colour of the petals should be clear and pure. The whole flower should be free from veins …

The spot should be very decided at the base, extending upwards, and terminating, in a margined

flower, with … a distinct edging. … When a flower has a white eye, it should be dense and pure;

 … Prolific bloom is indispensable, and novelty of colour is of much more importance than

accuracy of form; large flowers also are in more request than the medium size" (Florist, 1848, p. 302).

Regional preferences also became apparent and the English pelargonistes went in different

directions from the French and German growers. So while the English breeders sought rounder,

flatter flowers with pure, clear colors, the continental growers liked more spots and vein patterns

on their flowers. Then followed decades of illustrations of flat, circular/round flowers and eventually

in the 20th century, the more fanciful, frilly, ruffled flowers came into vogue.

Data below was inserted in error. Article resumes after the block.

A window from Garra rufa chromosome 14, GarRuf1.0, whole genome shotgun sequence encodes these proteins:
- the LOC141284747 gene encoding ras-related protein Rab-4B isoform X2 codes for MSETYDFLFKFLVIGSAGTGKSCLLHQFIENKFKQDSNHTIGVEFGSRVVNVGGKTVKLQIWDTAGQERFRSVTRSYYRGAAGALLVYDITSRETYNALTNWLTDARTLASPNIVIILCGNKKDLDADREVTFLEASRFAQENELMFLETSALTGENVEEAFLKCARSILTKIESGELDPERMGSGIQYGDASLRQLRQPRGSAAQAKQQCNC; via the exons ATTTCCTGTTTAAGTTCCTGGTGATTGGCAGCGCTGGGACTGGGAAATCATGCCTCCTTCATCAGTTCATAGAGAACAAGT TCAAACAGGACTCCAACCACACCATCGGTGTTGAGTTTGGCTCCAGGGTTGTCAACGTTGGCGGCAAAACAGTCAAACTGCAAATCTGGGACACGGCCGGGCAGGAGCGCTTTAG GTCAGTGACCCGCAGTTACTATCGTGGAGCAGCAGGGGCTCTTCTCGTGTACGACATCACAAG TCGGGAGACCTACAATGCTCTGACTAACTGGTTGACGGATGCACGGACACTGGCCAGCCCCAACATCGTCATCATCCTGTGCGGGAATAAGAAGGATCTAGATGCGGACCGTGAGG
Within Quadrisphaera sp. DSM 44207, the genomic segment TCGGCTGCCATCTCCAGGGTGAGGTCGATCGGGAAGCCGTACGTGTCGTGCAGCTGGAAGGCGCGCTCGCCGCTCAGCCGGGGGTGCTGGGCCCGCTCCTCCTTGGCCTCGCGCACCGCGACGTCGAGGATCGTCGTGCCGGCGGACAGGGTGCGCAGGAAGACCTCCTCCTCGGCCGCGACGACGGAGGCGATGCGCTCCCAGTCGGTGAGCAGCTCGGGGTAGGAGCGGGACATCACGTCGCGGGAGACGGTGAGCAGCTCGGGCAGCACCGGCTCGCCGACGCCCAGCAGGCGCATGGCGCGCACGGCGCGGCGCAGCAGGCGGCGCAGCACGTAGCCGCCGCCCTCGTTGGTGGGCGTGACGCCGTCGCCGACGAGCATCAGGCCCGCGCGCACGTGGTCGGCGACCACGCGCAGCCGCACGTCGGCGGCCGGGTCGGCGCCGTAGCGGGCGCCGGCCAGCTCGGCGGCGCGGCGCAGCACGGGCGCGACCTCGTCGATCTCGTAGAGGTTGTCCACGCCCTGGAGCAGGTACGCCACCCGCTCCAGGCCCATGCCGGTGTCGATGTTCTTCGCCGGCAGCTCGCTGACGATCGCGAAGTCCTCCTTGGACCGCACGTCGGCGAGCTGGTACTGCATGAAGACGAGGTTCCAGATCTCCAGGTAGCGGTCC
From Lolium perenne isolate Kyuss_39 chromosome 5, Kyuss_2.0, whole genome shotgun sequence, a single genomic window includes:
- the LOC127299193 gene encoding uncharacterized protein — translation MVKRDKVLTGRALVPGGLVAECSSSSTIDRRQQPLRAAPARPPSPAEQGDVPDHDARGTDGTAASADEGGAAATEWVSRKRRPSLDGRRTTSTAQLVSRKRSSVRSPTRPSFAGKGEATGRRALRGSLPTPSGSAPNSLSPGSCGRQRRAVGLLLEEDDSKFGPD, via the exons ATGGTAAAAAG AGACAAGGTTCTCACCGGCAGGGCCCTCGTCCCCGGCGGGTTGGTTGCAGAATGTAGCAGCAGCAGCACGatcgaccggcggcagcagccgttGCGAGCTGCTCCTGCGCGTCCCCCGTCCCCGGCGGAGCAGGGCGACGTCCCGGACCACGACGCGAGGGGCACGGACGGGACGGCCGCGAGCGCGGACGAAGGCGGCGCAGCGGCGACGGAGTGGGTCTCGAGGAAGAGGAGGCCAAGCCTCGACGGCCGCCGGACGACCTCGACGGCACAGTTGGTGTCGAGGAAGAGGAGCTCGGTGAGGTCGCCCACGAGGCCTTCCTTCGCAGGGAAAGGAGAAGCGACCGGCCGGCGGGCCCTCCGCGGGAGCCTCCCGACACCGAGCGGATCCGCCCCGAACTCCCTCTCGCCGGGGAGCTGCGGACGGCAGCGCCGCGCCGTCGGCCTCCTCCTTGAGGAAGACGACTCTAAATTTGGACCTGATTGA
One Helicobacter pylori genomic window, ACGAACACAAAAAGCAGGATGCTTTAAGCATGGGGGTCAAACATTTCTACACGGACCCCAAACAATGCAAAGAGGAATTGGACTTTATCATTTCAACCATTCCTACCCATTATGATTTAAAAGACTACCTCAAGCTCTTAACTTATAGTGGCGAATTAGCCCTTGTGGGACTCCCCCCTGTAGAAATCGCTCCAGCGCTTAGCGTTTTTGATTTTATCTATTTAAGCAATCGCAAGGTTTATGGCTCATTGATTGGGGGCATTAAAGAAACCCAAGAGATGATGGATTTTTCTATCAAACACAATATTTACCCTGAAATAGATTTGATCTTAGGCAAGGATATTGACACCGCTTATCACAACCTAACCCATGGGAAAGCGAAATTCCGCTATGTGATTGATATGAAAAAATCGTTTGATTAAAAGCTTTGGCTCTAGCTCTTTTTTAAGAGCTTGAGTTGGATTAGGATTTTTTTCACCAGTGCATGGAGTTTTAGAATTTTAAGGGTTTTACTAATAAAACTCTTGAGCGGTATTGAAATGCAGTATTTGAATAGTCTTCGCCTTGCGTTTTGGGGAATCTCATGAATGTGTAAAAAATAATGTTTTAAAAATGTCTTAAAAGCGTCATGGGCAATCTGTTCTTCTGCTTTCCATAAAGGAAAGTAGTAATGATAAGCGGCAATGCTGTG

Various sub-categories were devised for the nascent regal plants and florist, show, decorative and

fancy categories were recognized. Wilkinson (The Passion for Pelargoniums) chronicles some of

these trends in her book. Several modern authors have commented on the contributions of the German

hybridizers in the early 20th century and the creation of plants with larger, more colorful flowers on more

compact, branching plants. In truth, the initial strides had occurred 75 years earlier. The job was to refine

 and elaborate on what was there.

Today other criteria are important to the commercial growers so compact, highly branched, disease

and insect resistant plants with a long blooming season have taken precedence over larger flowers

with distinctive and unique colors and floral patterns on plants with landscape potential. The categories

of the 19th century have given way to the plants available commercially today – with "trending" colors

and long-lasting flowers. The role of the collectors has declined and the role of the commercial

breeders and growers and their requirements rule the geranium world today. With the decline of

local, regional, private growers and the ascendance of "big box" marketers, the geranium world

has changed dramatically.





© 2016, Central Coast Geranium Society (CCGS )